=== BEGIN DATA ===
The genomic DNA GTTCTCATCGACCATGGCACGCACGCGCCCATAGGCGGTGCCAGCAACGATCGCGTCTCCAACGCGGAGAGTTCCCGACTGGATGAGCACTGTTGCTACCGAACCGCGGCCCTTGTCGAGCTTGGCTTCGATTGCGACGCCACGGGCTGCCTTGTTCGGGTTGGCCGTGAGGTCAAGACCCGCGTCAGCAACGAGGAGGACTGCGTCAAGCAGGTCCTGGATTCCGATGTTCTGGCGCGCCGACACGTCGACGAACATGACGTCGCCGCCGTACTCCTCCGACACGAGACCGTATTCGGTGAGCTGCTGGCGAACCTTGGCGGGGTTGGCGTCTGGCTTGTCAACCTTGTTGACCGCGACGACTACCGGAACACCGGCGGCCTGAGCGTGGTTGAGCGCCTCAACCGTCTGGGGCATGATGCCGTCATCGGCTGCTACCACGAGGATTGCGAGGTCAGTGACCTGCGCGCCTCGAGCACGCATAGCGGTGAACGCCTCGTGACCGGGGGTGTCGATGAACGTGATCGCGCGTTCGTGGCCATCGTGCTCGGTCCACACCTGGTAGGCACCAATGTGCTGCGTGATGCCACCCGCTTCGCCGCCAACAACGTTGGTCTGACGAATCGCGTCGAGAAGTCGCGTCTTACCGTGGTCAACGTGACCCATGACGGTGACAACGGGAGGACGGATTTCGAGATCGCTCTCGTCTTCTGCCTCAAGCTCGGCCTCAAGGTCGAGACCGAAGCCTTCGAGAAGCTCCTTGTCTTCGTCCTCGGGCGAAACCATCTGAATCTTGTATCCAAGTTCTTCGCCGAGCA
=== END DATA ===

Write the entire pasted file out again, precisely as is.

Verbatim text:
The genomic DNA GTTCTCATCGACCATGGCACGCACGCGCCCATAGGCGGTGCCAGCAACGATCGCGTCTCCAACGCGGAGAGTTCCCGACTGGATGAGCACTGTTGCTACCGAACCGCGGCCCTTGTCGAGCTTGGCTTCGATTGCGACGCCACGGGCTGCCTTGTTCGGGTTGGCCGTGAGGTCAAGACCCGCGTCAGCAACGAGGAGGACTGCGTCAAGCAGGTCCTGGATTCCGATGTTCTGGCGCGCCGACACGTCGACGAACATGACGTCGCCGCCGTACTCCTCCGACACGAGACCGTATTCGGTGAGCTGCTGGCGAACCTTGGCGGGGTTGGCGTCTGGCTTGTCAACCTTGTTGACCGCGACGACTACCGGAACACCGGCGGCCTGAGCGTGGTTGAGCGCCTCAACCGTCTGGGGCATGATGCCGTCATCGGCTGCTACCACGAGGATTGCGAGGTCAGTGACCTGCGCGCCTCGAGCACGCATAGCGGTGAACGCCTCGTGACCGGGGGTGTCGATGAACGTGATCGCGCGTTCGTGGCCATCGTGCTCGGTCCACACCTGGTAGGCACCAATGTGCTGCGTGATGCCACCCGCTTCGCCGCCAACAACGTTGGTCTGACGAATCGCGTCGAGAAGTCGCGTCTTACCGTGGTCAACGTGACCCATGACGGTGACAACGGGAGGACGGATTTCGAGATCGCTCTCGTCTTCTGCCTCAAGCTCGGCCTCAAGGTCGAGACCGAAGCCTTCGAGAAGCTCCTTGTCTTCGTCCTCGGGCGAAACCATCTGAATCTTGTATCCAAGTTCTTCGCCGAGCA